As part of an annual regional initiative, leading international pharmaceutical company MSD announced through its office in Jordan its support for EMRO Immunization Week 2014. This life-saving project is launched yearly by the Eastern Mediterranean Regional Office (EMRO) of the World Health Organization (WHO) and partners.
EMRO Immunization Week 2014 is running from 24th – 30th April to raise awareness of the need for vaccination at all stages of life, and to improve the quality and longevity of the lives of Jordanian citizens. In partnership with the Ministry of Health (MOH), MSD is highlighting the vital importance of vaccinations and the need for greater awareness of its benefits. EMRO Vaccination Week celebrates and promotes immunization for people of all ages through advocacy, education and communication activities.
Vaccines have had a profound impact on public health worldwide over more than 150 years. They have helped to prevent more than 30 common infectious diseases and have assisted people with long-term disabilities1 while preventing between 2 and 3 million deaths a year2. In the US, Merck (known as MSD worldwide) makes vaccines for 11 of 17 diseases on the Center for Disease Control’s recommended immunization schedules.
However, although there have been great successes with vaccination in Jordan over many years, challenges remain. Accordingly the EMRO slogan for 2014 – ‘Immunize for a Healthy Future: Know, Check, Protect’ — is being strongly promoted by the MOH and leading speakers invited by MSD.
Speakers include Dr Nabil Sabri Qasem, Deputy EPI Director from the Communicable Disease Directorate, MOH; Dr Kareman Jumaa Al Zain, of the Directorate of Primary Healthcare, MOH and Dr Wail Hayajneh, Associate Professor of Paediatric Infectious Diseases at the Faculty of Medicine, Jordan University of Science & Technology.
In his opening remarks, Mr Taher El Ghobashi, Managing Director for MSD in Jordan, commented: “MSD in Jordan is proud to support EMRO Vaccination Week, which provides an important opportunity to raise awareness about the impact of vaccination on people of all ages. We are grateful to the Jordanian Ministry of Health, and our distinguished guest speakers for their support today: we applaud the commitment they share with us to improve public health in the region.”
Dr Nabil Sabri Qasem gave a thorough overview of the immunisation challenges and systems in place nationwide to protect the young from the earliest ages. He examined pre-school and school systems; vaccination for TT during pregnancy and action taken in recent years against tetanus, polio, measles, meningitis, pertussis and diphtheria.
Dr Kareman Al Zein spoke about Rotavirus Gastroenteritis and its threat to child health in Jordan. “There is at present little awareness of the danger, with few diagnostics,” she said. “But a vaccine can prevent children suffering from Rotavirus gastroenteritis..” She explained how a rotavirus surveillance system was now in work with ‘sentinel hospitals’ being selected from different areas for maximum coverage of the under-fives. She re-emphasized this year’s slogan ‘Know, Check, Protect’ as a useful reminder for parents.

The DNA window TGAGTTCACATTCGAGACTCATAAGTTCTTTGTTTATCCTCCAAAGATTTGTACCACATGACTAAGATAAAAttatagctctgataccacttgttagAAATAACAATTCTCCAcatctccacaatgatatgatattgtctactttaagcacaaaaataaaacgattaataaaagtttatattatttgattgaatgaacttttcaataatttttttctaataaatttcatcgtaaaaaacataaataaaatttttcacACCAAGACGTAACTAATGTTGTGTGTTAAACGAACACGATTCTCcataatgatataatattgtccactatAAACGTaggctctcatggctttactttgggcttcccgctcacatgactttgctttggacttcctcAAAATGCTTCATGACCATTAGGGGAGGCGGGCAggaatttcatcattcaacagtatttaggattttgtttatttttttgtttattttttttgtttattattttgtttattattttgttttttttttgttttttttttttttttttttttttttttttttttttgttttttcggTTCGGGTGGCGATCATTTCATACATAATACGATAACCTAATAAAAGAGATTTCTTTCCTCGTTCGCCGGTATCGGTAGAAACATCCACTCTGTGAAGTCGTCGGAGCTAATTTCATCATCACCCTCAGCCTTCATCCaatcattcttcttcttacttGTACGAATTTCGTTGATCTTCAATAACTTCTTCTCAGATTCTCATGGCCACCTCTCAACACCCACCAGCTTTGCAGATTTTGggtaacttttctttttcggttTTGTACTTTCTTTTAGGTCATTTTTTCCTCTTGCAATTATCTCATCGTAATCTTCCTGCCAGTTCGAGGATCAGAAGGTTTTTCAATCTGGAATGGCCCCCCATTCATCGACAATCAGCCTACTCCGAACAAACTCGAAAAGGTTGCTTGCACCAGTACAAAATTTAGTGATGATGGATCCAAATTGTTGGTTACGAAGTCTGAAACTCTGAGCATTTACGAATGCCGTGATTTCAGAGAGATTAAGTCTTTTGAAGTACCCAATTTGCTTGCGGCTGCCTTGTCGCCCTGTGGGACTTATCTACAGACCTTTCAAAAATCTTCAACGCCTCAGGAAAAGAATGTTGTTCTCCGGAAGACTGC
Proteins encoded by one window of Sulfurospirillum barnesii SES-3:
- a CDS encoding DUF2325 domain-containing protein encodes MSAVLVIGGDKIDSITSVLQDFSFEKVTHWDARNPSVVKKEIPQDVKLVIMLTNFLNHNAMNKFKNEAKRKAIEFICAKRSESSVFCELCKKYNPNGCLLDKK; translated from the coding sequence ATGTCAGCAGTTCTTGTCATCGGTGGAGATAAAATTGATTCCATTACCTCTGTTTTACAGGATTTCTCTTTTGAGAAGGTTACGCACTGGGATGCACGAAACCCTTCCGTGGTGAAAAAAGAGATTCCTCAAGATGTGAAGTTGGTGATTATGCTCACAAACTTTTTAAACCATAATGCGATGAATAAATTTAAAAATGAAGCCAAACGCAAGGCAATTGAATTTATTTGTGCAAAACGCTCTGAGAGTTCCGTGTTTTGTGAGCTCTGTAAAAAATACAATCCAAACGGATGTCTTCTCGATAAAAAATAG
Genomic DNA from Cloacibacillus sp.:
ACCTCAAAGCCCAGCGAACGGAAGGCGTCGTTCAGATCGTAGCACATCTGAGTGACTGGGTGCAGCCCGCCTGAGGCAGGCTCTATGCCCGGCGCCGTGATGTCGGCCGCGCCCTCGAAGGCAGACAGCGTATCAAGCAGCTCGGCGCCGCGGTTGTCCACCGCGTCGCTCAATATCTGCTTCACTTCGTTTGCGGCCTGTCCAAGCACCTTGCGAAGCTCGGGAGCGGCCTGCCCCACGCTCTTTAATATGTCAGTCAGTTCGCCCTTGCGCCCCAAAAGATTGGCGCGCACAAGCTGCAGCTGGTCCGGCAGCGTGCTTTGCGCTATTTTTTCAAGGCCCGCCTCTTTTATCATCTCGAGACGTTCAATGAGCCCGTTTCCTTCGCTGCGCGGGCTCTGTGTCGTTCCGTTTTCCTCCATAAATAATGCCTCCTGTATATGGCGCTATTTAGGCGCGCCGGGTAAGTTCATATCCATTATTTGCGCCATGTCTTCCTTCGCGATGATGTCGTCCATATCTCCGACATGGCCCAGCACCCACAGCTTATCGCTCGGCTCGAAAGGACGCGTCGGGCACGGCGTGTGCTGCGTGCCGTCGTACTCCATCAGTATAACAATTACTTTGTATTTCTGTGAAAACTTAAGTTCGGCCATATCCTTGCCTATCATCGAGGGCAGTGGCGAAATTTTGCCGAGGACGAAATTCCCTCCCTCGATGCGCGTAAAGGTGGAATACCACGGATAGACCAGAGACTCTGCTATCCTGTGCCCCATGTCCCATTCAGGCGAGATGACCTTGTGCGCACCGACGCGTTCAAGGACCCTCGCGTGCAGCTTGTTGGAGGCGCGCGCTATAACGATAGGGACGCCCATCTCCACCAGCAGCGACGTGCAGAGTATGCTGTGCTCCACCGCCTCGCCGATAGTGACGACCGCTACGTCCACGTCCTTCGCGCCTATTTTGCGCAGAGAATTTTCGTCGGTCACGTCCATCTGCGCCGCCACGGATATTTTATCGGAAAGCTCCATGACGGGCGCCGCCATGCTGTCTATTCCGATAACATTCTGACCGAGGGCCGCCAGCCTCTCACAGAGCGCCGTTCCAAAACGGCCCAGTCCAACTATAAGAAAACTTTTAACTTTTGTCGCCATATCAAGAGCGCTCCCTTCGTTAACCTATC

Dr Wail Hayajneh gave a thorough overview of infant Rotavirus GastroEnteritis (RGE). He first explained the causes of RGE, then commented: “This is a very hardy virus, and it is most severe in children of between 6 and 24 months in age – especially when it leads to severe dehydration, which is life threatening.” He added that WHO figures showed an average of 114 million episodes a year worldwide, with over 600,000 deaths, stressing one key challenge for doctors: “We must remember that strains can vary year to year and from region to region.” He closed by emphasizing that, fortunately, there are vaccines available today to help prevent RGE among all age groups.
MrTaher El Ghobashi also noted that MSD’s overall research and development expenses were $7.5 billion in 2013; this figure encompasses all avenues of pharmaceutical innovation undertaken by MSD.
He emphasized in his conclusion: “MSD is fully committed to playing an active role in the prevention of disease worldwide. More than ever before, we recognize that the value of vaccination has moved beyond the reduction of infant mortality, and is becoming an integral component of the provision of healthcare services, from infancy to older age, across the globe. We intend pressing forward with innovative solutions to make vaccines more widely available, limiting potentially preventable deaths and improving quality of life.”
Vaccines have had a profound impact on public health and have helped to prevent more than 30 common infectious diseases, in addition to averting long-term disability each year millions of lives area saved thanks to growing awareness of the need to vaccinate. Research has shown that by simply raising awareness the prevalence of serious diseases can be significantly reduced.
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